FRESNO, Calif. (KFSN) -- Each year, nearly 49,000 women under age 50 are diagnosed with invasive breast cancer in the U.S. Nearly 11,000 of them are under age 40. Many of these women have dreams of starting a family. But toxic treatments like chemo can affect their fertility. Now there's a new drug on the horizon that could offer hope.
Stephanie Moisio had just married her best friend when doctors told her she had stage-two breast cancer.
"I couldn't even, I couldn't believe it," Stephanie Moisio told ABC30.
The 29-year-old needed surgery, chemo and radiation -- treatments that could jeopardize her chances of starting a family.
"So we came home, digested all of this and then we started thinking, oh my God, we're never going to have kids," said Moisio.
Stephanie chose to freeze her eggs and Cleveland Clinic Dr. Halle Moore offered her an additional option -- the injectable drug goserelin. It's a synthetic hormone that puts a woman's ovaries in a "resting" state.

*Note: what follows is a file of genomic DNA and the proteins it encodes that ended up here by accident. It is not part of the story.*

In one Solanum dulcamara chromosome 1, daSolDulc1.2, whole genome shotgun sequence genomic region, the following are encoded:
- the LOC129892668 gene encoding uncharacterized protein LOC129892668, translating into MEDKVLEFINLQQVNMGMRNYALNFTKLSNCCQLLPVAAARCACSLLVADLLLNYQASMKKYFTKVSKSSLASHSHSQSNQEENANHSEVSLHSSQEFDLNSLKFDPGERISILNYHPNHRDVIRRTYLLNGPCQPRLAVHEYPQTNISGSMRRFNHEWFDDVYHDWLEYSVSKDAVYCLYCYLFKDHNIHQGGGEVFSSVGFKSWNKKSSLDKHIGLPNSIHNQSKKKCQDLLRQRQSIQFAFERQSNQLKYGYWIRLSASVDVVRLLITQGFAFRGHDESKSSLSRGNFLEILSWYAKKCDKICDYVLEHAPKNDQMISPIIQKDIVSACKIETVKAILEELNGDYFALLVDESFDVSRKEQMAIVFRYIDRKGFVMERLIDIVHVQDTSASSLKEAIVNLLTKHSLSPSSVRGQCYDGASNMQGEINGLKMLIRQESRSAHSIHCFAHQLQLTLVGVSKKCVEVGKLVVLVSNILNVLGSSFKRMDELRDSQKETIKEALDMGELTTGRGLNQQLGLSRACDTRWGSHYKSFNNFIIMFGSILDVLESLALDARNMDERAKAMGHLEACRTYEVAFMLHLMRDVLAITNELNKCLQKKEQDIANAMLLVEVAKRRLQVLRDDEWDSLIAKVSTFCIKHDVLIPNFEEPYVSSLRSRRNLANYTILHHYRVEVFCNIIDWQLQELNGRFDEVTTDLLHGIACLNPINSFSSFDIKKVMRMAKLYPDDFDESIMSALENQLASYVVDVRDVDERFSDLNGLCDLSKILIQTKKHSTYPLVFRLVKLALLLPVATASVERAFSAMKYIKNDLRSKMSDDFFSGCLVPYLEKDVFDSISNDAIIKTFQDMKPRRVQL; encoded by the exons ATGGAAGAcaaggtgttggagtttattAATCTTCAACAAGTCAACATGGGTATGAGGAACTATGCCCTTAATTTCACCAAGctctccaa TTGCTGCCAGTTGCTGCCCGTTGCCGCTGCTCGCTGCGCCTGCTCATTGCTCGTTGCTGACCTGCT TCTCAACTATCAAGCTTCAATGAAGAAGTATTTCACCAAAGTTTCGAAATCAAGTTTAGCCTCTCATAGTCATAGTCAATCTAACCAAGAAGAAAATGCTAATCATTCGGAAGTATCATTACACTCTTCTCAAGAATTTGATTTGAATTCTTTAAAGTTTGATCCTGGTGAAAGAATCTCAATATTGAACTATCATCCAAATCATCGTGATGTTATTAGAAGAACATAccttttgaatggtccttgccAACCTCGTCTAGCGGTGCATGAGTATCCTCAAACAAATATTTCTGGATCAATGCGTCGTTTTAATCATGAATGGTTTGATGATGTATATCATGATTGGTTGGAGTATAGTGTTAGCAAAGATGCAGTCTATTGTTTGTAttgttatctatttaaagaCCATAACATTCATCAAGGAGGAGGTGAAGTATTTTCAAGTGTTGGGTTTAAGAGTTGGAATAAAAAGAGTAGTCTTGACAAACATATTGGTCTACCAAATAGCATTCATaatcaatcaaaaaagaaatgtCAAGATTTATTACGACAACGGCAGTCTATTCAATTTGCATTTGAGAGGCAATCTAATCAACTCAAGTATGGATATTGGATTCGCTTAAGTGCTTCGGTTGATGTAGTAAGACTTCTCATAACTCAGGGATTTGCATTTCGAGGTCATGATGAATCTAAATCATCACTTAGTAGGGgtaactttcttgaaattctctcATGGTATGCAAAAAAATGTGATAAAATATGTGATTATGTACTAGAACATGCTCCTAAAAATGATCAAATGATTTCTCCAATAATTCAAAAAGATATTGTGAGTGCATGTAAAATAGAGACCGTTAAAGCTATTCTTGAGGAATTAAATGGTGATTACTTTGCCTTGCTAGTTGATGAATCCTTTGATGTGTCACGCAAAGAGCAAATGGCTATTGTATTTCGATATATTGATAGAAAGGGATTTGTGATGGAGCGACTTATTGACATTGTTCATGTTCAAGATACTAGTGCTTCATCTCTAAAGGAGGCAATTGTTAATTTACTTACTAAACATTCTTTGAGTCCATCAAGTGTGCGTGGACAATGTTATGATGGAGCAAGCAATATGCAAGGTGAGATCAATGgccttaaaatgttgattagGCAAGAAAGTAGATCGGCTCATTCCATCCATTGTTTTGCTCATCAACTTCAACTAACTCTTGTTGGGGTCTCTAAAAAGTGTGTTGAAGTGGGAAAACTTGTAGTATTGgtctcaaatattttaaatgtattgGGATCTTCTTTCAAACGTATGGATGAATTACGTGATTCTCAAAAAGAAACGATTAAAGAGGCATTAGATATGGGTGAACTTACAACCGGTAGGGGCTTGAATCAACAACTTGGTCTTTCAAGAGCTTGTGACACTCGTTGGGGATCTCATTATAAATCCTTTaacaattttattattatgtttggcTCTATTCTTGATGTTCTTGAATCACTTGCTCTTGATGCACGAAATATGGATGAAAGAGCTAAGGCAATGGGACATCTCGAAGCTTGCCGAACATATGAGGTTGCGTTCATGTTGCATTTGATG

"To basically put them in a temporary menopause during the chemotherapy treatment in the hopes of improving prospects for long-term ovarian function," Halle Moore, M.D., Medical Oncologist at Cleveland Clinic told ABC30.
In a study of 200 patients, 22 percent who received standard chemo had ovarian failure compared to only 8 percent who received goserelin and chemo. Only eight of the women who had standard chemo had successful pregnancies compared to 16 who took goserelin during chemotherapy.
Stephanie and her husband tried in-vitro, but it wasn't successful. One month later, she got pregnant on her own, and then again a few years later.
"Everybody kind of knows these girls shouldn't have really been here, and we were very, very blessed," Moisio explained.
Now she's cancer-free and enjoying every minute with her daughters.
"I never take for granted every single day," said Moisio.
Side effects of the drug include menopause-like symptoms such as hot flashes. The researchers also noticed that the patients who took goserelin were not only more likely to become pregnant -- they actually had better cancer outcomes. Researchers plan to explore this finding in future studies.
For more information on this report, please contact:
Cleveland Clinic Media Relations
Fertility hope for cancer patients
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